“When our deeds match our ideals ...”

“When our deeds match our ideals, we will be living life as it ought to be lived!”
Sargent Shriver |Lexington, VA| September 17, 2002

Our Quote of the Week suggests a simple yet profound aspiration for all of us: to act in a way that is consistent with our highest ideals. As billions around the world observe holy days in the coming days and weeks — Ramadan, Easter, and Passover — we’re meditating on how to live in a way that allow us to connect meaningfully to others, with intention and love.

Speaking at Washington and Lee University in 2002, Sargent Shriver gave a positive and heartwarming speech to graduates and invited guests. He started with the message: “I wish I were you,” pointing out that his young audience was well positioned to “make the 21st century what it should be, a new unified, compassionate, courageous and peaceful century!”

If we take stock now that we’re almost a quarter of the way through the century, we can see that there is still much work to be done to create an environment that empowers and that provides opportunity for all of us, including our most vulnerable neighbors. On a variety of issues from immigration to poverty to criminal justice reform, too often we hear arguments from our leaders and in our communities that are meant to generate mistrust in others. These arguments result, at times, in cruel policies that harm those who can least afford setbacks.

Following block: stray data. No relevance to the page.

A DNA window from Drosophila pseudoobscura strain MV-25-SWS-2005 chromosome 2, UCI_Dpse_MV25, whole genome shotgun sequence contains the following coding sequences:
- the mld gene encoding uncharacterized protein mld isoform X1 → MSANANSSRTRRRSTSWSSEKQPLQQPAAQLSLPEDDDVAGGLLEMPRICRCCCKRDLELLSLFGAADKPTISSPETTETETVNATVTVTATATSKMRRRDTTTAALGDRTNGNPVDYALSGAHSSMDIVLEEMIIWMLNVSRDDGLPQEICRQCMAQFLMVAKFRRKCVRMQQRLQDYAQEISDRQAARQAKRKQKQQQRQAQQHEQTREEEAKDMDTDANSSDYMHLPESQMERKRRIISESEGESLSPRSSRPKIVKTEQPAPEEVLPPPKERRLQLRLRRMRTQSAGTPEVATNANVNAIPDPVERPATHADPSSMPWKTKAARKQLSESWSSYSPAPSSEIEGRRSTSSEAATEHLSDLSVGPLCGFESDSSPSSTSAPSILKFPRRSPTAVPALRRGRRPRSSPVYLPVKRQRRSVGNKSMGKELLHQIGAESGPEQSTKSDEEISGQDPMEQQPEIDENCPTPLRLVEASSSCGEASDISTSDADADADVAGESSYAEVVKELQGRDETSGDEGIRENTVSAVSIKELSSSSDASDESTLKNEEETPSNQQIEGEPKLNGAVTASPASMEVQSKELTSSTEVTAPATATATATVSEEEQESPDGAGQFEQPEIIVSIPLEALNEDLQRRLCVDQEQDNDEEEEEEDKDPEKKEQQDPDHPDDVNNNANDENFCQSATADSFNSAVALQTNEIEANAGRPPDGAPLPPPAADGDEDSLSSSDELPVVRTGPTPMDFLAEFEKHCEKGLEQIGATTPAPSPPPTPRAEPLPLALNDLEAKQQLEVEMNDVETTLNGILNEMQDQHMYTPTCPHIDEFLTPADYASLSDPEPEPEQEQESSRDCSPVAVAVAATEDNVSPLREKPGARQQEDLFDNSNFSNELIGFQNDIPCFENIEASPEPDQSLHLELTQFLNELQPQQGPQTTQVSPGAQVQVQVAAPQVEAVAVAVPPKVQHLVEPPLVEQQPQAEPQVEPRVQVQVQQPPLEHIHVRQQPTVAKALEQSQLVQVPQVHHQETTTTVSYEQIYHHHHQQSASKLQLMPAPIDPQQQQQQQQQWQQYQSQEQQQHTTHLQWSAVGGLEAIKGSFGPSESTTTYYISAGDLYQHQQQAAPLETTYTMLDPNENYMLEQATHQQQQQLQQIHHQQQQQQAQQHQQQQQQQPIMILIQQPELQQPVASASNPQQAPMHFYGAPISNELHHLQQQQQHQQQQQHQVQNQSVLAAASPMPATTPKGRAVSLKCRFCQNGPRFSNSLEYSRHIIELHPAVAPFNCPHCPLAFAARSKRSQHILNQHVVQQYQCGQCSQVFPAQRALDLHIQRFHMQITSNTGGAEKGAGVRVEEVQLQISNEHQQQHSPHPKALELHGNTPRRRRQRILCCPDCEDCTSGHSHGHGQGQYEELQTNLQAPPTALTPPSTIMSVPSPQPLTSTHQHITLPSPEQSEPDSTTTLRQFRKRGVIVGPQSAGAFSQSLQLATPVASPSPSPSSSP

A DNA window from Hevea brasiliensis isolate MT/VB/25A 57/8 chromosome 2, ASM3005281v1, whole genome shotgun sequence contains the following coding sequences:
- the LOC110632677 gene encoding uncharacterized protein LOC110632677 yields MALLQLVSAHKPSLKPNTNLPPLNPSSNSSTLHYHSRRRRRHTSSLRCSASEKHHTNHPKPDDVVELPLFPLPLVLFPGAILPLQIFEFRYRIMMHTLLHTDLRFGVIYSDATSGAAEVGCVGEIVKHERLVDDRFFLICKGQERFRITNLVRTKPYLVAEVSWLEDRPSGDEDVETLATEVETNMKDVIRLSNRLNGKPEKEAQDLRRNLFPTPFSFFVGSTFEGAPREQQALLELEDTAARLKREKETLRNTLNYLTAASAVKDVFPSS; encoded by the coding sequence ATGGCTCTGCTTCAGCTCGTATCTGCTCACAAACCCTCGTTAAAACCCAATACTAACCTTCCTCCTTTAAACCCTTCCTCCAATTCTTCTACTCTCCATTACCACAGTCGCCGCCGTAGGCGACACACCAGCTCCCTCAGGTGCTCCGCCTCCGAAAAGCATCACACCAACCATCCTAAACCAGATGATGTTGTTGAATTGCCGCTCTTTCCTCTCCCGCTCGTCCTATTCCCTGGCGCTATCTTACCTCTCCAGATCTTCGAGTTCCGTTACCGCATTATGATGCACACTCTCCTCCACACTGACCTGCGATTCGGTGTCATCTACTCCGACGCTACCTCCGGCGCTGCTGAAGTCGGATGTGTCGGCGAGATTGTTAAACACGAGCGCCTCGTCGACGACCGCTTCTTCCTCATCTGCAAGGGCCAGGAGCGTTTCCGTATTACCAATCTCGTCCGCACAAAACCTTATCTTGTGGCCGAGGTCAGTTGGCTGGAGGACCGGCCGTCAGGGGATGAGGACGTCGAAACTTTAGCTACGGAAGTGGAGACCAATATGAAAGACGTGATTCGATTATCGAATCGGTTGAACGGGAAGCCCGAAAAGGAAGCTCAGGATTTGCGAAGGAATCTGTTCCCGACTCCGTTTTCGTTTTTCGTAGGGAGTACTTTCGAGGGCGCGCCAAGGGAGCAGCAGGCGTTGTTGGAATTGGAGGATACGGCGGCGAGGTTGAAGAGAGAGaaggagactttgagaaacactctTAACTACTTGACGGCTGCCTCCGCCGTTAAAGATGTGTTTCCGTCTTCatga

To combat the negative or self-centered impulses we may have, Sargent Shriver reminds us:

“It is not just about me! It is not just about you! It should be about us! All of us! How can we work together for the common good?”

In these words we hear a reminder that we are all connected, and that we can work together to improve society.

We invite you to read Sargent Shriver’s entire speech, or to watch the video of the address. His words about seizing the opportunity to make society better in the 21st century, combined with his lessons learned from the War on Poverty and the Peace Corps, combine to make this a truly memorable speech.

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Peace requires the simple but powerful recognition that what we have in common as human beings is more important and crucial than what divides us.
Sargent Shriver
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